Don’t delay, vaccinate now

December 4, 2017
Take proper precautions to limit flu virus’ spread in your office.

Flu shot procrastinators be forewarned: monitoring data suggests an earlier-than-usual influenza season poised to peak in time for the holidays.

Although flu activity typically spikes between late December and February, the Centers for Disease Control and Prevention's (CDC) national influenza-like illness (ILI) surveillance map is starting to light up like holiday decorations. Through mid-November, two states (Louisiana and Oklahoma) reported widespread flu activity, while a handful of southern states weren't faring much better with regional activity.

If trends continue, this could be the earliest start to flu season since 2014-15, and that's cause for concern, especially among those putting off a flu vaccine. In fact, by this time last year, most Americans (60%) hadn't received an annual flu vaccination—the best way to protect against, or at least dull, this serious respiratory illness. But the CDC hopes to prompt action among these procrastinators.

This week, Dec. 3-9, is the CDC's National Influenza Vaccination Week, reminding Americans that it's never too late to get a flu vaccine. That said, sooner is better than later as it can take up to two weeks for the body to develop sufficient antibodies after being vaccinated. Even then, the flu vaccine contains a limited number of expected flu types, and reports suggest one influenza A strain—H3N2—might give this year's vaccine some trouble. Some reports give the vaccine's effectiveness against H3N2 at only 10%, while its effectiveness against other flu strains is much higher, 50 to 70%, per that report.

Protect against common viral infections

Consequently, it's imperative that optometry practices hedge against the virulent season by ensuring all doctors and staff have received their annual flu shots, as well as adhering to simple, effective infection control procedures.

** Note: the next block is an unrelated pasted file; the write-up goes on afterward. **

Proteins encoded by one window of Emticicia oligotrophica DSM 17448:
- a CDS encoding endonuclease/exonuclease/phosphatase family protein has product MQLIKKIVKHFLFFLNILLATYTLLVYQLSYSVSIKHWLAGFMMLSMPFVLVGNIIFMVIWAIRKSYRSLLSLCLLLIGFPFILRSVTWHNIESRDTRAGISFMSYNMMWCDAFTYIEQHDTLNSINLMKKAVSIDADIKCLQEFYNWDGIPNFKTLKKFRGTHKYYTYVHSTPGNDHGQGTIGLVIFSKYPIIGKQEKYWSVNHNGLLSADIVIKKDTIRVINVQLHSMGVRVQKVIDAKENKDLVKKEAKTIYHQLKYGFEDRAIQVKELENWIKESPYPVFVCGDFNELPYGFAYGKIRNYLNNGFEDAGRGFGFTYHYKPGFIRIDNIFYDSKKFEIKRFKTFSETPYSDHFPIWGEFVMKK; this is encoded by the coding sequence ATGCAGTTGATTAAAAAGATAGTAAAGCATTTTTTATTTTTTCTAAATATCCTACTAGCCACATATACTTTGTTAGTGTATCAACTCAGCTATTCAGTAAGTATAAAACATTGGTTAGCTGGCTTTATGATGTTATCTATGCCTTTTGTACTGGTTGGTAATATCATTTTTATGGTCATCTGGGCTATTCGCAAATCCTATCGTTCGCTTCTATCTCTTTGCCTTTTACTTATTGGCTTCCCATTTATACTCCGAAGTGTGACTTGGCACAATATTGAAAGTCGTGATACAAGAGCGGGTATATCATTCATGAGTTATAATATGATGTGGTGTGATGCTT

The CDC Advisory Committee on Immunization Practices, and the Healthcare Infection Control Practices Advisory Committee, recommends that all U.S. health care workers, including doctors of optometry and their staff, get vaccinated annually against flu considering the amount of close interactions doctors have with patients. To date, the CDC's 2016-17 survey of health care personnel shows 78.6% of respondents reported receiving a vaccination this season. However, vaccination coverage was lowest (45.8%) among health care personnel at locations that didn't require or promote vaccinations.

David Krumholz, O.D., a professor at State University of New York College of Optometry and author of Infection Control in Optometric Practice, continuing education available through the AOA's Paraoptometric Resource Center, says infection transmission requires a series of conditions to be met, but can quickly be disrupted through simple precautions, including vaccination.

"As primary health care providers, doctors of optometry should encourage all patients to get a flu shot if they haven't already done so," Dr. Krumholz says. "This is especially important with the elderly as the flu has significant morbidity and even mortality in this population. However, it is important in patients of all ages so they don't transmit the disease to someone else if they get sick."

In addition to encouraging flu vaccinations, consider these CDC recommendations for limiting flu's spread in the office:

  1. Minimize exposure. When scheduling appointments throughout flu season, encourage patients to stay home if they have symptoms of respiratory infections. Discourage employees' 'presenteeism,' or working while sick, and reinforce respiratory hygiene or cough/sneeze etiquette to limit transmission.
  2. Follow standard precautions. These are the foundational elements to infection control, including following proper hand hygiene and wearing gloves if encountering potentially infectious material. When it comes to handwashing, make sure to vigorously scrub hands for at least 15 seconds, use disposable paper towels and supplement with alcohol or glycerin gels as needed.
  3. Identify transmission hotpots. Standard cleaning and disinfection procedures are adequate for minimizing flu infection. Consider all the instruments and equipment that may contact contagious hosts, including phoropters, slit lamps, exam chairs, condensing lenses, etc. All these resources must be cleaned, disinfected or sterilized between patients to eliminate cross-contamination. The type of surface material determines whether sterilization or disinfection is appropriate.
  4. Monitor flu activity. Be aware of potential flu activity in your community or region so as to be prepared for the seasonal peak. The CDC's Flu Activity & Surveillance web page offers week-by-week information regarding ILI and confirmed flu cases.

Consider setting an example and policy at your optometric office by encouraging everyone to be vaccinated against flu, and find more information about common infections seen in the optometric practice.

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